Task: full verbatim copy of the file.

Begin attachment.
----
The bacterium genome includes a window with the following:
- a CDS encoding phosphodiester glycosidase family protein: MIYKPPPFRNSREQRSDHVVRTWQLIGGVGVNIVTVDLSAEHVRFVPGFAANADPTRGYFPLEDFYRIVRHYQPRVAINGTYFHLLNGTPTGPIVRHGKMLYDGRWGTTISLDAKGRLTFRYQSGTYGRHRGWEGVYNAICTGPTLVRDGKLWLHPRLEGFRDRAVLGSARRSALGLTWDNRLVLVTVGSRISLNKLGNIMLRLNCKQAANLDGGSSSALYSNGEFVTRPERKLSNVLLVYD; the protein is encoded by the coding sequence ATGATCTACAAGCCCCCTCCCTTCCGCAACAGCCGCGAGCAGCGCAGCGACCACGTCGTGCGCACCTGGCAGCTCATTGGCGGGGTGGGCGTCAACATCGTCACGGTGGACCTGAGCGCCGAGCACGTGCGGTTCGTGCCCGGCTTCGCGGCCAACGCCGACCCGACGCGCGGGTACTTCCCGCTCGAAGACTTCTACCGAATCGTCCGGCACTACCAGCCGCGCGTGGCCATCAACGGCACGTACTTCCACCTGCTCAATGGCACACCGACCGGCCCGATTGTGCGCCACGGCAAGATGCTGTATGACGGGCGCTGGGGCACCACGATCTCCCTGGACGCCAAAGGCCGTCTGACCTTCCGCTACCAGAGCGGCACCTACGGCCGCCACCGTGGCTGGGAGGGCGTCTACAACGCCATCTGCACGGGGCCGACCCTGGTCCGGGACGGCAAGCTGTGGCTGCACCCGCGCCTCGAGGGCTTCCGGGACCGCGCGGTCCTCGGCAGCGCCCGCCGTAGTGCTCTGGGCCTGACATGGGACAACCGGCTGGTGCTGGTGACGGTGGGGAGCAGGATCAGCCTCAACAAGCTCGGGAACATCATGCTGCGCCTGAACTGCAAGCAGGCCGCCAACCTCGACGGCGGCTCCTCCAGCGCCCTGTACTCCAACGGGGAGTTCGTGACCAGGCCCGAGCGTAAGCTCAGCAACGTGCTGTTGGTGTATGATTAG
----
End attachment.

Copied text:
The bacterium genome includes a window with the following:
- a CDS encoding phosphodiester glycosidase family protein: MIYKPPPFRNSREQRSDHVVRTWQLIGGVGVNIVTVDLSAEHVRFVPGFAANADPTRGYFPLEDFYRIVRHYQPRVAINGTYFHLLNGTPTGPIVRHGKMLYDGRWGTTISLDAKGRLTFRYQSGTYGRHRGWEGVYNAICTGPTLVRDGKLWLHPRLEGFRDRAVLGSARRSALGLTWDNRLVLVTVGSRISLNKLGNIMLRLNCKQAANLDGGSSSALYSNGEFVTRPERKLSNVLLVYD; the protein is encoded by the coding sequence ATGATCTACAAGCCCCCTCCCTTCCGCAACAGCCGCGAGCAGCGCAGCGACCACGTCGTGCGCACCTGGCAGCTCATTGGCGGGGTGGGCGTCAACATCGTCACGGTGGACCTGAGCGCCGAGCACGTGCGGTTCGTGCCCGGCTTCGCGGCCAACGCCGACCCGACGCGCGGGTACTTCCCGCTCGAAGACTTCTACCGAATCGTCCGGCACTACCAGCCGCGCGTGGCCATCAACGGCACGTACTTCCACCTGCTCAATGGCACACCGACCGGCCCGATTGTGCGCCACGGCAAGATGCTGTATGACGGGCGCTGGGGCACCACGATCTCCCTGGACGCCAAAGGCCGTCTGACCTTCCGCTACCAGAGCGGCACCTACGGCCGCCACCGTGGCTGGGAGGGCGTCTACAACGCCATCTGCACGGGGCCGACCCTGGTCCGGGACGGCAAGCTGTGGCTGCACCCGCGCCTCGAGGGCTTCCGGGACCGCGCGGTCCTCGGCAGCGCCCGCCGTAGTGCTCTGGGCCTGACATGGGACAACCGGCTGGTGCTGGTGACGGTGGGGAGCAGGATCAGCCTCAACAAGCTCGGGAACATCATGCTGCGCCTGAACTGCAAGCAGGCCGCCAACCTCGACGGCGGCTCCTCCAGCGCCCTGTACTCCAACGGGGAGTTCGTGACCAGGCCCGAGCGTAAGCTCAGCAACGTGCTGTTGGTGTATGATTAG